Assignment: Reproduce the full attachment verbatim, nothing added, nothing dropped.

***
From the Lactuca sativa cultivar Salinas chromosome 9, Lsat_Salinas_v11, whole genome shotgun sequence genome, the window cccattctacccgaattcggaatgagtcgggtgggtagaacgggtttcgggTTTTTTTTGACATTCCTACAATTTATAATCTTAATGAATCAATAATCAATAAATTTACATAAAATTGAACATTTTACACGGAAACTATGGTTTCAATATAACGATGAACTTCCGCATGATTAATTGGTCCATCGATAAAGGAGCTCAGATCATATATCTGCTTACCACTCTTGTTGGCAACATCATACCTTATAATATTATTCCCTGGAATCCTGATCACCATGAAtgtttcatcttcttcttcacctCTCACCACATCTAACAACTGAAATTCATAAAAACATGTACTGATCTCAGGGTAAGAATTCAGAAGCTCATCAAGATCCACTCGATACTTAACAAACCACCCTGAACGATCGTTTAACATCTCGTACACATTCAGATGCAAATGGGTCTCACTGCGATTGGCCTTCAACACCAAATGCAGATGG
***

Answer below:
From the Lactuca sativa cultivar Salinas chromosome 9, Lsat_Salinas_v11, whole genome shotgun sequence genome, the window cccattctacccgaattcggaatgagtcgggtgggtagaacgggtttcgggTTTTTTTTGACATTCCTACAATTTATAATCTTAATGAATCAATAATCAATAAATTTACATAAAATTGAACATTTTACACGGAAACTATGGTTTCAATATAACGATGAACTTCCGCATGATTAATTGGTCCATCGATAAAGGAGCTCAGATCATATATCTGCTTACCACTCTTGTTGGCAACATCATACCTTATAATATTATTCCCTGGAATCCTGATCACCATGAAtgtttcatcttcttcttcacctCTCACCACATCTAACAACTGAAATTCATAAAAACATGTACTGATCTCAGGGTAAGAATTCAGAAGCTCATCAAGATCCACTCGATACTTAACAAACCACCCTGAACGATCGTTTAACATCTCGTACACATTCAGATGCAAATGGGTCTCACTGCGATTGGCCTTCAACACCAAATGCAGATGG